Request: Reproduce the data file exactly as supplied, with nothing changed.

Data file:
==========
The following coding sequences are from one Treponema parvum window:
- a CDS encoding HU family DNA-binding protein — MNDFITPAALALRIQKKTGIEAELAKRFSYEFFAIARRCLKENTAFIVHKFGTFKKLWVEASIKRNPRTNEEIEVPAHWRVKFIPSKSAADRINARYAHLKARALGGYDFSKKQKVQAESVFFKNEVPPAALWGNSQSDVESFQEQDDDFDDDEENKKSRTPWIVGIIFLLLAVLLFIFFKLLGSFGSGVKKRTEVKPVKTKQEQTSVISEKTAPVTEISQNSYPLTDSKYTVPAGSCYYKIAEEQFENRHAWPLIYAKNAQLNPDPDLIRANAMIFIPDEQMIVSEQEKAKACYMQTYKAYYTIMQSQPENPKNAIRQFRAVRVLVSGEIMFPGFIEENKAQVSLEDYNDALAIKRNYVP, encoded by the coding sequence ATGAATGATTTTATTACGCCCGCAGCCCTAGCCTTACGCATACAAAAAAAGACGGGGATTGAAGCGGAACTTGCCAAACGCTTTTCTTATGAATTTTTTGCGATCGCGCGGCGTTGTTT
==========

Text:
The following coding sequences are from one Treponema parvum window:
- a CDS encoding HU family DNA-binding protein — MNDFITPAALALRIQKKTGIEAELAKRFSYEFFAIARRCLKENTAFIVHKFGTFKKLWVEASIKRNPRTNEEIEVPAHWRVKFIPSKSAADRINARYAHLKARALGGYDFSKKQKVQAESVFFKNEVPPAALWGNSQSDVESFQEQDDDFDDDEENKKSRTPWIVGIIFLLLAVLLFIFFKLLGSFGSGVKKRTEVKPVKTKQEQTSVISEKTAPVTEISQNSYPLTDSKYTVPAGSCYYKIAEEQFENRHAWPLIYAKNAQLNPDPDLIRANAMIFIPDEQMIVSEQEKAKACYMQTYKAYYTIMQSQPENPKNAIRQFRAVRVLVSGEIMFPGFIEENKAQVSLEDYNDALAIKRNYVP, encoded by the coding sequence ATGAATGATTTTATTACGCCCGCAGCCCTAGCCTTACGCATACAAAAAAAGACGGGGATTGAAGCGGAACTTGCCAAACGCTTTTCTTATGAATTTTTTGCGATCGCGCGGCGTTGTTT